A third barrier, Sonia said were certain managers’ fixed ideas on how a job can be delivered, for example some firms may insist they can’t possibly have an employee (male or female) working less than four days because their clients wouldn’t like it, she said. “How do we help those companies see that two people working part time can service that client just as well as one person working full time?” asks Sonia.
Putting agility into practice
Sonia realised the need for this type of flexibility during her leadership role in the financial services sector. “Instinctively I got the best out of people when I was flexible,” she said, citing as an example the choice of having one full-time employee or “two great” people who want to work part time.
“I don’t want to lose either of them so how can I merge this? For me it’s instinctive. I don’t want to lose the talent so therefore how can I be flexible around it?” she added.
In her earlier career, Sonia said it was actually difficult to attract male workers into the predominantly female frontline financial retail sector. “So I suppose I experienced it differently. I wanted to recruit more men. I couldn’t find them.” Sonia explained the further her career progressed, the fewer women there were and when she became very senior she looked around and there were no other women at the table.
The master key to future work
Sonia says that ‘resilience’ as a capability is critical in the future of work. “When it comes to the future of work – male, female, black, white, gay, straight, with or without disability - being resilient and agile is a key leadership behaviour we will need to develop” she said.
Today’s environment, she continued, is at a place where the workforce is multi-generational, and ageing, and for the first time there are sixteen year olds and seventy year olds all in the same workspace. “Technology is having a big impact on the way people work. How do we equip people and help them use technology to their advantage to be better leaders, better managers?”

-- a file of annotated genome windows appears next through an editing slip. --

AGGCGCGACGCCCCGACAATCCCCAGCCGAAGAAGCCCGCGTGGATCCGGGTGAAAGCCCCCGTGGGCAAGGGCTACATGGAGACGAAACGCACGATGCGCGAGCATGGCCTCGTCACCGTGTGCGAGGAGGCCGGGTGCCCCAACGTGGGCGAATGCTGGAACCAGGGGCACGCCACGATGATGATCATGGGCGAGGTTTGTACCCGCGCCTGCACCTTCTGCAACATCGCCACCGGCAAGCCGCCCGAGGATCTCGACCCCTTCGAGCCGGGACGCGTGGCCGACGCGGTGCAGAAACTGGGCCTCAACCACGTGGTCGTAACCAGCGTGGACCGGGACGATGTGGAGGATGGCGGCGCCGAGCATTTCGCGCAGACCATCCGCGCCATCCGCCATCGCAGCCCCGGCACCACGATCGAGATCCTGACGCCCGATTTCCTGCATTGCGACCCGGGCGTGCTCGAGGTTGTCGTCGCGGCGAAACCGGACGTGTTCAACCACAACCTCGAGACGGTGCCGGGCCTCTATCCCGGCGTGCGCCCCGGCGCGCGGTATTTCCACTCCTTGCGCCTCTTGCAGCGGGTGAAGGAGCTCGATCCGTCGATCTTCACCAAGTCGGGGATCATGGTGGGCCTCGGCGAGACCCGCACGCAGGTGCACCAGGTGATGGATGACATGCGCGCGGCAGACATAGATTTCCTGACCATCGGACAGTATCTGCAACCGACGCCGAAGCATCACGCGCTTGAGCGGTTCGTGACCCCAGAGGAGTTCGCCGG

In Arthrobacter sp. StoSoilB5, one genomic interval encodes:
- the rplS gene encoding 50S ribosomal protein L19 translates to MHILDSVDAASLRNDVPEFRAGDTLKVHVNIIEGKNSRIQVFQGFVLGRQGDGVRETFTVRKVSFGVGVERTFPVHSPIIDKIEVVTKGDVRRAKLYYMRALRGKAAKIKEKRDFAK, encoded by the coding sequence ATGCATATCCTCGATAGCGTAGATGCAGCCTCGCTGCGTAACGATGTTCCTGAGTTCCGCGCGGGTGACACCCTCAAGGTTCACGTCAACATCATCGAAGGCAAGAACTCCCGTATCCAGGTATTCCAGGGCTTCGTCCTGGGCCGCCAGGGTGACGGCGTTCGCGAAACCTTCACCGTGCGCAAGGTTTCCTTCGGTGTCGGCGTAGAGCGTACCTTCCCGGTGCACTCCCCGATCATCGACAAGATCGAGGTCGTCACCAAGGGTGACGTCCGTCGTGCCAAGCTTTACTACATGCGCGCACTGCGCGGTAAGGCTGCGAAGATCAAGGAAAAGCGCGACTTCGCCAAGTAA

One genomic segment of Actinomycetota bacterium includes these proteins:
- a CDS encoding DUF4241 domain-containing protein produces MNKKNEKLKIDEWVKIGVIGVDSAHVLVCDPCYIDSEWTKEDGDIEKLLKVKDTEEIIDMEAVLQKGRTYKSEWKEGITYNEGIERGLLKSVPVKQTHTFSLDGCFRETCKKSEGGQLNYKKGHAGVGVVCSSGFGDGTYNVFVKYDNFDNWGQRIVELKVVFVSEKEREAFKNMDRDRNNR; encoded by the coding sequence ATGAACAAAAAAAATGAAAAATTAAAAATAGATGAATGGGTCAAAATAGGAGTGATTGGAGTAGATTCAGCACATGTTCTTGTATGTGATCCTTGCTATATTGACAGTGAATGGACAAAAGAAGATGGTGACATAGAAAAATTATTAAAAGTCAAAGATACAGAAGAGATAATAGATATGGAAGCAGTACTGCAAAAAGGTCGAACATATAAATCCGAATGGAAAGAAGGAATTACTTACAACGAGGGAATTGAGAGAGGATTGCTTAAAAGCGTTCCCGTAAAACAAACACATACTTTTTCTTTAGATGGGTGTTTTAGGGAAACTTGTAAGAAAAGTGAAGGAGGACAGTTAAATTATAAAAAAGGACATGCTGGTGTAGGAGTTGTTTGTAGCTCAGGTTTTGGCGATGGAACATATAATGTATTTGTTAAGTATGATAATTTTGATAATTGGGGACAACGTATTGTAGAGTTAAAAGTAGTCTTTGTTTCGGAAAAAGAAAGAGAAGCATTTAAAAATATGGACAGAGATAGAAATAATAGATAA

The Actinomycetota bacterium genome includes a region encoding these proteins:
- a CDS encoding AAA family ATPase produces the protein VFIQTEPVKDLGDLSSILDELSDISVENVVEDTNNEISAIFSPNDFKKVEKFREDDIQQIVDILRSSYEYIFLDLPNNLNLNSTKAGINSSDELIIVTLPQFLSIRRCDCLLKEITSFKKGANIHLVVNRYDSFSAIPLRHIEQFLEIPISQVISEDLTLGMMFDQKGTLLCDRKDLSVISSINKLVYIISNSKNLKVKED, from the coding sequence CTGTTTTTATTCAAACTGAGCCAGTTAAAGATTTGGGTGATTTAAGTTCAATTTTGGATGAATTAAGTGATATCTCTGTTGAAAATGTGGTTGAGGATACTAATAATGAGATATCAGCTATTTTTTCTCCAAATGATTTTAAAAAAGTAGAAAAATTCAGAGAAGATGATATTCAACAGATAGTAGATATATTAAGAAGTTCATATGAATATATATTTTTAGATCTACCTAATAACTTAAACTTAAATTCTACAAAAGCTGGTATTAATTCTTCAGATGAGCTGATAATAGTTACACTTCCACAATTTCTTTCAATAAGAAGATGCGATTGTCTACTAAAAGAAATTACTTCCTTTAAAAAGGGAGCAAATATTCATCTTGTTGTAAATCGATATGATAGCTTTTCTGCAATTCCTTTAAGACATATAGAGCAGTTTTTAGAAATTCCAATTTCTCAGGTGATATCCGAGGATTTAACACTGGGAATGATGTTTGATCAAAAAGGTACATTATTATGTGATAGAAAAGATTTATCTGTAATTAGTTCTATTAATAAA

“When we’re recruiting, how are we doing so? Are we recruiting people in a way that helps bring richness into the organisation - new ideas, new thinking - or are we recruiting people who look, sound and feel the same as the people we’ve had for the last 30 years?”
Sonia said the ageing workforce would be a phenomenal loss of experience and knowledge to the UK market over the next ten years, as they retire. This, added to the changes technology would bring such as artificial intelligence and robotics, means that we need to be change agile and thinking agile in the way we problem solve in business. Diversity of thinking enables this richness and agility.
In this respect, some of Sonia’s clients are engaging in reverse mentoring where someone aged 55 or 60 is mentoring a 25-year-old, who in turn is mentoring them. “Reverse mentoring is really a good way of creating more inclusive environments, sharing and keeping knowledge, enabling the upscaling of older people in the workforce. If more companies were doing this it would be a really positive thing,” she said.
Pipelining and the diversity gap
According to Sonia, recruiters with an eye on a client’s future needs in this ever-changing work environment, should challenge hiring managers more on how flexible a job position could actually be. She suggests asking whether roles really need to be office based, or full time as opposed to job-shared. In this way a client could avail of two diverse talents for the price of one so to speak.